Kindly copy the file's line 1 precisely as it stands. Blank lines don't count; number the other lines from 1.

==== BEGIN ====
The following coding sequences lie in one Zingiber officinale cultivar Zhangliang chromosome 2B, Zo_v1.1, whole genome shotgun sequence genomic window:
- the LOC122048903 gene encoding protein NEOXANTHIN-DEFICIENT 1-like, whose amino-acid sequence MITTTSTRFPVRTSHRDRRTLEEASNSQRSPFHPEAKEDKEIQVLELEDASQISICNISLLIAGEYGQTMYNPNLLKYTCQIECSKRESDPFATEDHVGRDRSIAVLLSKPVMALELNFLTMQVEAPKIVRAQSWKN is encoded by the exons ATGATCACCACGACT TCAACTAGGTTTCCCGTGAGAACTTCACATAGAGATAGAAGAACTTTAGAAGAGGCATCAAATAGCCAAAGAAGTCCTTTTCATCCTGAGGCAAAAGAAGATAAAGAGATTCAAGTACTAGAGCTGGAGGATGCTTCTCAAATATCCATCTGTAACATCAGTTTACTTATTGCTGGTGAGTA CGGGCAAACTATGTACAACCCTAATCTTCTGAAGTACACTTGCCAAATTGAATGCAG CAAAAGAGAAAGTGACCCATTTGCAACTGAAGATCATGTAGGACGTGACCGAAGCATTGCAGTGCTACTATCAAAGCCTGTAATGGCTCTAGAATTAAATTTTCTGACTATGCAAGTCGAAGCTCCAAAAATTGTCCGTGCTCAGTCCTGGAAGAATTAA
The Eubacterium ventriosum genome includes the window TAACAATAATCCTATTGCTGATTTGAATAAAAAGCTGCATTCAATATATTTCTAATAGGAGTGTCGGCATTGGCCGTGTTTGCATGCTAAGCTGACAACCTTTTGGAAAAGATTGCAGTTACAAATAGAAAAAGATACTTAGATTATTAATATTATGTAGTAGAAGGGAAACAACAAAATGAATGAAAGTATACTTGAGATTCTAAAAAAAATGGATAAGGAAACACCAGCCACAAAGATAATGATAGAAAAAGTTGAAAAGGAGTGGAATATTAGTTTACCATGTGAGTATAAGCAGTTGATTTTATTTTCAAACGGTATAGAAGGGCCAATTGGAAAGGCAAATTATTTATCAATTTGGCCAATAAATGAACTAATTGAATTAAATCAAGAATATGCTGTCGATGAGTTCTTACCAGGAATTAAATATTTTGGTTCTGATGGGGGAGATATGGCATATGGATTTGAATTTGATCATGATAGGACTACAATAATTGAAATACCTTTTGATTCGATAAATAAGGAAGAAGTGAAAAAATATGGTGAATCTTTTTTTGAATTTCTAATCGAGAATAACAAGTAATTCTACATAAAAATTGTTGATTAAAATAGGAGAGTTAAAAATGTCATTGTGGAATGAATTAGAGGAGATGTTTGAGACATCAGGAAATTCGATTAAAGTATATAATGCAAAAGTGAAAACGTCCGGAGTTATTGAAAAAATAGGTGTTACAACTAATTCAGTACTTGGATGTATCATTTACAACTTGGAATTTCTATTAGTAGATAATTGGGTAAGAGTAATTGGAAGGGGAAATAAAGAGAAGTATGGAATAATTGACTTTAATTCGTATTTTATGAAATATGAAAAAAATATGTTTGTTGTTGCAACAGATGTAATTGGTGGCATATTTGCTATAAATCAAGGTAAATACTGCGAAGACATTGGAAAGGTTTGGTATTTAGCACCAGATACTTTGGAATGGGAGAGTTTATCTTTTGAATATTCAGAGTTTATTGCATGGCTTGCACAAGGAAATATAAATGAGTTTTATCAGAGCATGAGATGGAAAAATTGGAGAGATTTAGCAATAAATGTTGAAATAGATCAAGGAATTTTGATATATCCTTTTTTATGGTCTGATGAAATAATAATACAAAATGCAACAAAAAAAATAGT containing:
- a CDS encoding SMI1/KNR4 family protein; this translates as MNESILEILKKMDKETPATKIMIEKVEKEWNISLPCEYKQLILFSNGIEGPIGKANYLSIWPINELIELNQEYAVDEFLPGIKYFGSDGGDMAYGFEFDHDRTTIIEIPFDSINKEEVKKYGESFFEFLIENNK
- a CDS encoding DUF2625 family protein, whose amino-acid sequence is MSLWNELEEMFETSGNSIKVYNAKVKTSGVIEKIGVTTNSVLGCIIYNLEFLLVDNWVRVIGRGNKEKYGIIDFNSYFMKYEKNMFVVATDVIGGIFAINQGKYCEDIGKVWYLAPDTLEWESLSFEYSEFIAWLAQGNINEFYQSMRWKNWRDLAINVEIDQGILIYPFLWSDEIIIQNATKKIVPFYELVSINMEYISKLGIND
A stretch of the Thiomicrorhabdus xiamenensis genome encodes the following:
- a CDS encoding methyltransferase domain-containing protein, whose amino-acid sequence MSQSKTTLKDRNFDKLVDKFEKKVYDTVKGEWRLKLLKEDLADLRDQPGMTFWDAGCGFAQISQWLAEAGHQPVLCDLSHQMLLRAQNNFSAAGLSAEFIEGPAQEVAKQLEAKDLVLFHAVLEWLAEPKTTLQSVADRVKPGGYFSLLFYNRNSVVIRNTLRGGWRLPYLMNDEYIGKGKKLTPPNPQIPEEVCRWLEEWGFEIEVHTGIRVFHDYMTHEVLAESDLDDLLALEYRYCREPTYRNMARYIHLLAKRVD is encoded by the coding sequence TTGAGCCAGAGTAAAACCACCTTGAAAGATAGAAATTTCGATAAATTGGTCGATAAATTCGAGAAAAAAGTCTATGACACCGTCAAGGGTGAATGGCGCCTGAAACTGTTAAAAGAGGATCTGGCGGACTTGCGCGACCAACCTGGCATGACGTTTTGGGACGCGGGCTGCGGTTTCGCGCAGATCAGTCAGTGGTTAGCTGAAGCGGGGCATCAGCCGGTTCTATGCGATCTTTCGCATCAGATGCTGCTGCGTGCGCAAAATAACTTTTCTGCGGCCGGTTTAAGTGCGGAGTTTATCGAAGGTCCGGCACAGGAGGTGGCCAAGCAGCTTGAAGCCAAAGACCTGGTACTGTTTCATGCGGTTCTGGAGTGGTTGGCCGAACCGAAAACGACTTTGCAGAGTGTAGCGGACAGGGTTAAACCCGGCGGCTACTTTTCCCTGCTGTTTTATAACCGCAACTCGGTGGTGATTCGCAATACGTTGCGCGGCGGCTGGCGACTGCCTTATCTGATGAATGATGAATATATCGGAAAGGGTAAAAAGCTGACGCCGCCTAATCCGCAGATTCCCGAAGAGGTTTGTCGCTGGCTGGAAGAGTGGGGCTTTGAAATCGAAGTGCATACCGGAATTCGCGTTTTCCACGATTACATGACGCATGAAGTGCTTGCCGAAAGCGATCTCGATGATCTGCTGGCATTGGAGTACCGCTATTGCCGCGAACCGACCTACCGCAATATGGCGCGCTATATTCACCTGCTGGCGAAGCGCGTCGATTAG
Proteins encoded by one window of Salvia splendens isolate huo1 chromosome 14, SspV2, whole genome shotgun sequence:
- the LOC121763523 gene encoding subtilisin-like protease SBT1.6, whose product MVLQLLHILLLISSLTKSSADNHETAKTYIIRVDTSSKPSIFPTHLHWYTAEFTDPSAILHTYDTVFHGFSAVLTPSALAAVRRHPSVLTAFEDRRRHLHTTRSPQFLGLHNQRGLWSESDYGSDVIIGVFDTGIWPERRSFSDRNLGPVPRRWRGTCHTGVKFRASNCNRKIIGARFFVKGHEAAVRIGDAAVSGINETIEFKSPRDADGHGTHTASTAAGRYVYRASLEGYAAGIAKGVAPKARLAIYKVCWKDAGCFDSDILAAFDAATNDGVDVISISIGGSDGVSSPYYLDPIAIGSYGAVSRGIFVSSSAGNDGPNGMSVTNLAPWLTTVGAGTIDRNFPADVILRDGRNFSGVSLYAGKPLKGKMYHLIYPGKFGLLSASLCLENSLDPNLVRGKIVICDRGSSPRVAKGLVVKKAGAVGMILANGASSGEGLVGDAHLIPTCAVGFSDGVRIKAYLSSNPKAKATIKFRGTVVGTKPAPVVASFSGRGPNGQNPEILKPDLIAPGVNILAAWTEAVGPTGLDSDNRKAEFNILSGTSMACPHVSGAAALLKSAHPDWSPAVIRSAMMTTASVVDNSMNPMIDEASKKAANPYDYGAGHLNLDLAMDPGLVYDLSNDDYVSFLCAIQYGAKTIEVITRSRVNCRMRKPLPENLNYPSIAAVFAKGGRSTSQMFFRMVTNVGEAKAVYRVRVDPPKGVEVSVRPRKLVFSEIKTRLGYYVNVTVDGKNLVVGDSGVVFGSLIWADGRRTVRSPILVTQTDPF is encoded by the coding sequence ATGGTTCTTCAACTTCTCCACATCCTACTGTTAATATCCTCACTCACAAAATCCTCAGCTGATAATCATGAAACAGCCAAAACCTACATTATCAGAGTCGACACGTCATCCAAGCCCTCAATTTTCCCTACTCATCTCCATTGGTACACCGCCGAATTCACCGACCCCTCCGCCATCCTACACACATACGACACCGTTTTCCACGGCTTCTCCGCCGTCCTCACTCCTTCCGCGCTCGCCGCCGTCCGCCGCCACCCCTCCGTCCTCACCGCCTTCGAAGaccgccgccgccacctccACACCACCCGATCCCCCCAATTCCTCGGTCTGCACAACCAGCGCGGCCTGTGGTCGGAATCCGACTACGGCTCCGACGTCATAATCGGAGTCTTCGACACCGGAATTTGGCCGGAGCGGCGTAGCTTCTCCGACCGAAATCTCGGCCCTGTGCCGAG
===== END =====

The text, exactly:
The following coding sequences lie in one Zingiber officinale cultivar Zhangliang chromosome 2B, Zo_v1.1, whole genome shotgun sequence genomic window: